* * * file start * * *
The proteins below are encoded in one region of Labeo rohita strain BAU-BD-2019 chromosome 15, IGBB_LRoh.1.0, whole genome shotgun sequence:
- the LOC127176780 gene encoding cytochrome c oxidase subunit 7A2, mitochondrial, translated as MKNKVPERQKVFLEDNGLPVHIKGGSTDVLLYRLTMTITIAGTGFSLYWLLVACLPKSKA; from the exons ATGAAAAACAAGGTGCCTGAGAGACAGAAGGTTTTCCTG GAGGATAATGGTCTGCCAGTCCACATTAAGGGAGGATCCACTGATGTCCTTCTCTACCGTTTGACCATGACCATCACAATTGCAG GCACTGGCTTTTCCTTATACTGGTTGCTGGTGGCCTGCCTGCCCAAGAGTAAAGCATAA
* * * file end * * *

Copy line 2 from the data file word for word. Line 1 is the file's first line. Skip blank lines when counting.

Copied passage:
- the LOC127176780 gene encoding cytochrome c oxidase subunit 7A2, mitochondrial, translated as MKNKVPERQKVFLEDNGLPVHIKGGSTDVLLYRLTMTITIAGTGFSLYWLLVACLPKSKA; from the exons ATGAAAAACAAGGTGCCTGAGAGACAGAAGGTTTTCCTG GAGGATAATGGTCTGCCAGTCCACATTAAGGGAGGATCCACTGATGTCCTTCTCTACCGTTTGACCATGACCATCACAATTGCAG GCACTGGCTTTTCCTTATACTGGTTGCTGGTGGCCTGCCTGCCCAAGAGTAAAGCATAA